by Barbara Klein
History—not to mention humanity—has not been kind to the dodo bird. As the story goes, the demise of this flightless, clueless, graceless big galoot of a bird was no surprise (except, one imagines, to the dodos themselves).
A descendant of the pigeon, dodos were living the good life on the island of Mauritius (located east of Madagascar in the Indian Ocean), but that all changed when Dutch settlers began arriving in the late 1590s.
With no natural predators to fear, the feathered creatures greeted the new arrivals as friends. The settlers, however, were not quite as amicable. They soon realized how comically easy it was to walk up to an unsuspecting bird and club it over the head. Dodos, it’s what was for dinner.
Speaking of dinner. Where ships are docked, inevitably rats and cats disembark. From the dodo’s perspective, that just meant more mouths to feed. No longer ruling the roost, the dodo’s days were numbered. In fact, it took less than 100 years for the dodo to become a no go.
Back then, the idea of wiping out an entire species forever was inconceivable in the truest sense of the word. It was a concept no one considered.
But times have changed, right? Well, yes and no. Although we humans now understand the consequences of our actions, that knowledge is not always enough to quell our baser instincts.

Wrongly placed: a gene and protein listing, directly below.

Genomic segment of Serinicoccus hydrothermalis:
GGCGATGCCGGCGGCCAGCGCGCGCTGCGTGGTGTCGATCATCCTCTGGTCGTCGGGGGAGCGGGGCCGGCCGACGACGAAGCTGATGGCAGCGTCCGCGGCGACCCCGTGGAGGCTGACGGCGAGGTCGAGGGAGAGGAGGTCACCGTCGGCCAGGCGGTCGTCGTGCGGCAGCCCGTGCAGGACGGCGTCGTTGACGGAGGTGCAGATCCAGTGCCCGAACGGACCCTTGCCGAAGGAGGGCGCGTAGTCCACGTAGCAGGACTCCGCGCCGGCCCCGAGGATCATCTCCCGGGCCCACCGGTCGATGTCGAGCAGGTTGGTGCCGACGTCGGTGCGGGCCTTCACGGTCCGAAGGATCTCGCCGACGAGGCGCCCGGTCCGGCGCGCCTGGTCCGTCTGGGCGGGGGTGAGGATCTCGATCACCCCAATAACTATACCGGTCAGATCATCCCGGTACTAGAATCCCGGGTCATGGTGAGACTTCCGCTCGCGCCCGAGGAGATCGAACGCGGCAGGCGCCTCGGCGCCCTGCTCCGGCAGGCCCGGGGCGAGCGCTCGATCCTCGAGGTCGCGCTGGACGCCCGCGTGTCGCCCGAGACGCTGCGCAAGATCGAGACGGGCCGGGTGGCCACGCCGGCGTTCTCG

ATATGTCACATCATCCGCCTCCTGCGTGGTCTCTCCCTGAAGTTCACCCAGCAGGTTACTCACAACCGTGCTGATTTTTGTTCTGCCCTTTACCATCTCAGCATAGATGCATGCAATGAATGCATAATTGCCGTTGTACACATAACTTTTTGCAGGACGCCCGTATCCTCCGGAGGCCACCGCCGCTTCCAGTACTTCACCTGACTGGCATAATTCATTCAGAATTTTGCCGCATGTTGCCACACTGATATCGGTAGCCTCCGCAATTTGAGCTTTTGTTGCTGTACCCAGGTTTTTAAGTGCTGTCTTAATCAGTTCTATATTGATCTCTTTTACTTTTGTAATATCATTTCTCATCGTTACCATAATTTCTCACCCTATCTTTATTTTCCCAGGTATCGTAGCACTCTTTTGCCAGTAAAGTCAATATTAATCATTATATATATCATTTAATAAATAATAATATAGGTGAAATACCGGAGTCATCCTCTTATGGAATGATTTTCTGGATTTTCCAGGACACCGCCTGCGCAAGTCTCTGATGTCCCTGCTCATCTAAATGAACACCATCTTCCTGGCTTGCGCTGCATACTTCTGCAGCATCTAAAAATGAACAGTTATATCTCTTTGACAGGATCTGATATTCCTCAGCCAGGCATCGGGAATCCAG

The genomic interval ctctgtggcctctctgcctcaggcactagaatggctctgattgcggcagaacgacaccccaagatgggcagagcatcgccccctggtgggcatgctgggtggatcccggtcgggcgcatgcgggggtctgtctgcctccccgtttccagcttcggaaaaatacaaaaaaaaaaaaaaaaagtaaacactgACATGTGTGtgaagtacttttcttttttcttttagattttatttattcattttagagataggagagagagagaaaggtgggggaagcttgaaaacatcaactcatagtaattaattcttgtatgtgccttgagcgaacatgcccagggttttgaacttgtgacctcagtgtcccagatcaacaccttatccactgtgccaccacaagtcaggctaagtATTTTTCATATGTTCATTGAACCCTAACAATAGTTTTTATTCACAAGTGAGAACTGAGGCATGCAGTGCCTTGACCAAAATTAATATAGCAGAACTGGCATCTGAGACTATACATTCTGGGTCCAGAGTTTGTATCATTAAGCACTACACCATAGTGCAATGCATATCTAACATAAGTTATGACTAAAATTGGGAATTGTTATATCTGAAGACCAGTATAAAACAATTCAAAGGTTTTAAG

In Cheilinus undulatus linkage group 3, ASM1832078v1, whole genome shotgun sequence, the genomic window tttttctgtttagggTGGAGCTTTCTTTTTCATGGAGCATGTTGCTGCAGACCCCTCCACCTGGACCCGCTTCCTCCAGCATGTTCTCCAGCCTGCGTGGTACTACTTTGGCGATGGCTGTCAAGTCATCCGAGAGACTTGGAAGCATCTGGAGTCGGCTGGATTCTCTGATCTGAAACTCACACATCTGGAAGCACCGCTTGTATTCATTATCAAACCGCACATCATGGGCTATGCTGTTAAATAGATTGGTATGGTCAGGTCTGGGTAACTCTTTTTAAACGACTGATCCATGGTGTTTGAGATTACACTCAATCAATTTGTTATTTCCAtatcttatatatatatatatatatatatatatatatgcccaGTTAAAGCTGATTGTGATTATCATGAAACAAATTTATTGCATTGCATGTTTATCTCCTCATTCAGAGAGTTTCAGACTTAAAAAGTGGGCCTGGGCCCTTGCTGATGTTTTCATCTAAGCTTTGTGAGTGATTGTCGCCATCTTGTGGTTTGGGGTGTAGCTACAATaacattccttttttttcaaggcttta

With that in mind, the exhibition We Are Nature: Living in the Anthropocene is asking visitors to vote for the creature most likely not to succeed. Contenders for this dubious distinction are the black rhino, Sumatran elephant, pangolin, leatherback turtle, and mountain gorilla.
Votes are tallied in the form of donations to the World Wildlife Fund.
Admittedly, this sounds like a joke, and not a particularly funny one. But it is no laughing matter. The goal here is to help humans understand how their actions—or inactions—can make all the difference in the world. It is truly life or death for these animals.
The Anthropocene is the current geological era in which humans are making a profound impact on the geological strata. While the term itself is still being debated by geologists, the museum is embracing it as a social and cultural tool for exploring the broad sum effect humans are having on the planet in the exhibition We Are Nature: Living in the Anthropocene—open now through summer 2018.